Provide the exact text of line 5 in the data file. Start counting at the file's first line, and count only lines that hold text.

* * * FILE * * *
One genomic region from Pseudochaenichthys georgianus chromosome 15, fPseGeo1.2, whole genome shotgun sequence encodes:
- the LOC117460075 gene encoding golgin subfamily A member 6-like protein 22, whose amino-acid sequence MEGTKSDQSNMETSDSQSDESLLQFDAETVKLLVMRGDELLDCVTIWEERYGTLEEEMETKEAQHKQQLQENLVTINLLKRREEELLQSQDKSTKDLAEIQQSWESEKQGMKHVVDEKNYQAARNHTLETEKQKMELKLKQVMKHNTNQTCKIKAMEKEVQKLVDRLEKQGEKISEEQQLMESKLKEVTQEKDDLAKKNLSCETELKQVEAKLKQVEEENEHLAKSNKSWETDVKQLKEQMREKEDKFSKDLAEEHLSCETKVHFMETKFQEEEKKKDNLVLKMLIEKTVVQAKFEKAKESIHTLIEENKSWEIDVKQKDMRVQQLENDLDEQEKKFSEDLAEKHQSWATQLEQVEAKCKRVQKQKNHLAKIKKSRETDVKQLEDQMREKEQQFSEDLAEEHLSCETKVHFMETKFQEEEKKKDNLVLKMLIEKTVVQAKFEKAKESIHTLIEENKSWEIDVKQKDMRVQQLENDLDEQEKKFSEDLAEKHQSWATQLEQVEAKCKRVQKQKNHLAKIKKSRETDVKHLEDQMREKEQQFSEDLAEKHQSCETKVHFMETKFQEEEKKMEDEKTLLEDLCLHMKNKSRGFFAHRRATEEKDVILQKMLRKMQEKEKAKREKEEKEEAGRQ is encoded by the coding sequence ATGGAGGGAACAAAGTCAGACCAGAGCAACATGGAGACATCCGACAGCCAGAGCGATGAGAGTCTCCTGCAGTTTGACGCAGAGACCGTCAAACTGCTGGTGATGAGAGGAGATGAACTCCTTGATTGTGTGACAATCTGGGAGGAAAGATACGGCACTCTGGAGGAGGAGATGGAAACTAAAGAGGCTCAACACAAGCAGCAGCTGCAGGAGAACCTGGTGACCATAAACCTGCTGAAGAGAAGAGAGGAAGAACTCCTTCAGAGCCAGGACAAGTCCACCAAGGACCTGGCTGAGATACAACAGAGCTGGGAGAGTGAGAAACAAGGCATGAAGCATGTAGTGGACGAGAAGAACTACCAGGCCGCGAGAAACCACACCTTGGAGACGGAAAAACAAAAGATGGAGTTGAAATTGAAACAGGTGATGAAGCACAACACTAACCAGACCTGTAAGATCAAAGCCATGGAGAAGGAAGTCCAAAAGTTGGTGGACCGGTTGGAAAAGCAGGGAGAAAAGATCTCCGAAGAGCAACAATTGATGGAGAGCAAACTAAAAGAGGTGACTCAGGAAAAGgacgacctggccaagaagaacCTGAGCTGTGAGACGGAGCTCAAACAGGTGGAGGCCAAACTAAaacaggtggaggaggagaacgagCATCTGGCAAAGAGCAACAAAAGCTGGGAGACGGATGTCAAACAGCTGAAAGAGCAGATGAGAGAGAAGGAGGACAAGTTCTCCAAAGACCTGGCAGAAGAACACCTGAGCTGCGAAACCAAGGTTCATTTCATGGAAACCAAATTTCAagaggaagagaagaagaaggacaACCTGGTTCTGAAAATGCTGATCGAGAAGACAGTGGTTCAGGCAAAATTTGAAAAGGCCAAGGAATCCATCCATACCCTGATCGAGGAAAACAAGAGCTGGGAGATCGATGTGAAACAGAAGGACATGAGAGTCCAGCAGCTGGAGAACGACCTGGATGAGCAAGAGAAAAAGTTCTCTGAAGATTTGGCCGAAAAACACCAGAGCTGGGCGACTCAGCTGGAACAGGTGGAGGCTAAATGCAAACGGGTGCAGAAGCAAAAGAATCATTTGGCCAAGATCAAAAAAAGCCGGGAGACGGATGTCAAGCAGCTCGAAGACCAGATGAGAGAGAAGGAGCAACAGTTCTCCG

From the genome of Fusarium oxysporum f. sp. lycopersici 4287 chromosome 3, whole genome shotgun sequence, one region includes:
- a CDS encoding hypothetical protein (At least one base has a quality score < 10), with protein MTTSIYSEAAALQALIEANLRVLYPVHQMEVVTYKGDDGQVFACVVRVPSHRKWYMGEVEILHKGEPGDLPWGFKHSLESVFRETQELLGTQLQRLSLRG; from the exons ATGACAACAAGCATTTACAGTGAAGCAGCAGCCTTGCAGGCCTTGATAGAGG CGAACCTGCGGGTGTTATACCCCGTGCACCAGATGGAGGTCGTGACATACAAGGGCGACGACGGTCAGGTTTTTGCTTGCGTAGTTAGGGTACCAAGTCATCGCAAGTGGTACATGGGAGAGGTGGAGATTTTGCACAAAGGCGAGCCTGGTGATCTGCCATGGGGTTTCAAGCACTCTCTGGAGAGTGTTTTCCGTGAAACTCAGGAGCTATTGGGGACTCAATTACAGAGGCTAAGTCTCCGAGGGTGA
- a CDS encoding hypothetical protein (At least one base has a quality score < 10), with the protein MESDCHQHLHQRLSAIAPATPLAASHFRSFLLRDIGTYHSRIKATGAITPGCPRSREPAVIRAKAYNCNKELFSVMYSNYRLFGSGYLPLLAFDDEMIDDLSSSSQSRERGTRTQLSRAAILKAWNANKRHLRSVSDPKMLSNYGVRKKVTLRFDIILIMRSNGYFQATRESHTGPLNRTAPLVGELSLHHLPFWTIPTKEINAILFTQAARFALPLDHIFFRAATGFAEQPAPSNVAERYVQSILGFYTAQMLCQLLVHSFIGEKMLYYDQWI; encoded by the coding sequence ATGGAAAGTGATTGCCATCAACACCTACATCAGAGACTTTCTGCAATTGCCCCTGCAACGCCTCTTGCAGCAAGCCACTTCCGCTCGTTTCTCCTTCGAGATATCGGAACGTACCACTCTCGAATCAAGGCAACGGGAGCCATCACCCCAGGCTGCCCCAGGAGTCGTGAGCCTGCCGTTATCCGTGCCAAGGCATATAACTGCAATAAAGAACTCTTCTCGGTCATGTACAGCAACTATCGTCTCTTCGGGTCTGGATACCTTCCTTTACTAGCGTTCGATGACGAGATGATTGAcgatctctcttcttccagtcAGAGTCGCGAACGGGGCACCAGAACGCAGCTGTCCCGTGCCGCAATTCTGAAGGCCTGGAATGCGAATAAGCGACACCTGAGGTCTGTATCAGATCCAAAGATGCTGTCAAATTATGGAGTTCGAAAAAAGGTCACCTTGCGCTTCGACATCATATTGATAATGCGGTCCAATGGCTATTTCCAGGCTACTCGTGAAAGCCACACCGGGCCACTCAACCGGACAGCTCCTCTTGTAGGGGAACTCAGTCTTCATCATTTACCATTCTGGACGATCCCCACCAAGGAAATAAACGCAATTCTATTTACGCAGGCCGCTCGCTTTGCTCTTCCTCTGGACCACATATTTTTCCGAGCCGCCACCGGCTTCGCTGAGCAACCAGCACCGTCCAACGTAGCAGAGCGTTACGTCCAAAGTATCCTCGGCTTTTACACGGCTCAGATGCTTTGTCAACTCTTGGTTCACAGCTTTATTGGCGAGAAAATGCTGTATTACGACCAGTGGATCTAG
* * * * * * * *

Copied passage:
- a CDS encoding hypothetical protein (At least one base has a quality score < 10), with the protein MESDCHQHLHQRLSAIAPATPLAASHFRSFLLRDIGTYHSRIKATGAITPGCPRSREPAVIRAKAYNCNKELFSVMYSNYRLFGSGYLPLLAFDDEMIDDLSSSSQSRERGTRTQLSRAAILKAWNANKRHLRSVSDPKMLSNYGVRKKVTLRFDIILIMRSNGYFQATRESHTGPLNRTAPLVGELSLHHLPFWTIPTKEINAILFTQAARFALPLDHIFFRAATGFAEQPAPSNVAERYVQSILGFYTAQMLCQLLVHSFIGEKMLYYDQWI; encoded by the coding sequence ATGGAAAGTGATTGCCATCAACACCTACATCAGAGACTTTCTGCAATTGCCCCTGCAACGCCTCTTGCAGCAAGCCACTTCCGCTCGTTTCTCCTTCGAGATATCGGAACGTACCACTCTCGAATCAAGGCAACGGGAGCCATCACCCCAGGCTGCCCCAGGAGTCGTGAGCCTGCCGTTATCCGTGCCAAGGCATATAACTGCAATAAAGAACTCTTCTCGGTCATGTACAGCAACTATCGTCTCTTCGGGTCTGGATACCTTCCTTTACTAGCGTTCGATGACGAGATGATTGAcgatctctcttcttccagtcAGAGTCGCGAACGGGGCACCAGAACGCAGCTGTCCCGTGCCGCAATTCTGAAGGCCTGGAATGCGAATAAGCGACACCTGAGGTCTGTATCAGATCCAAAGATGCTGTCAAATTATGGAGTTCGAAAAAAGGTCACCTTGCGCTTCGACATCATATTGATAATGCGGTCCAATGGCTATTTCCAGGCTACTCGTGAAAGCCACACCGGGCCACTCAACCGGACAGCTCCTCTTGTAGGGGAACTCAGTCTTCATCATTTACCATTCTGGACGATCCCCACCAAGGAAATAAACGCAATTCTATTTACGCAGGCCGCTCGCTTTGCTCTTCCTCTGGACCACATATTTTTCCGAGCCGCCACCGGCTTCGCTGAGCAACCAGCACCGTCCAACGTAGCAGAGCGTTACGTCCAAAGTATCCTCGGCTTTTACACGGCTCAGATGCTTTGTCAACTCTTGGTTCACAGCTTTATTGGCGAGAAAATGCTGTATTACGACCAGTGGATCTAG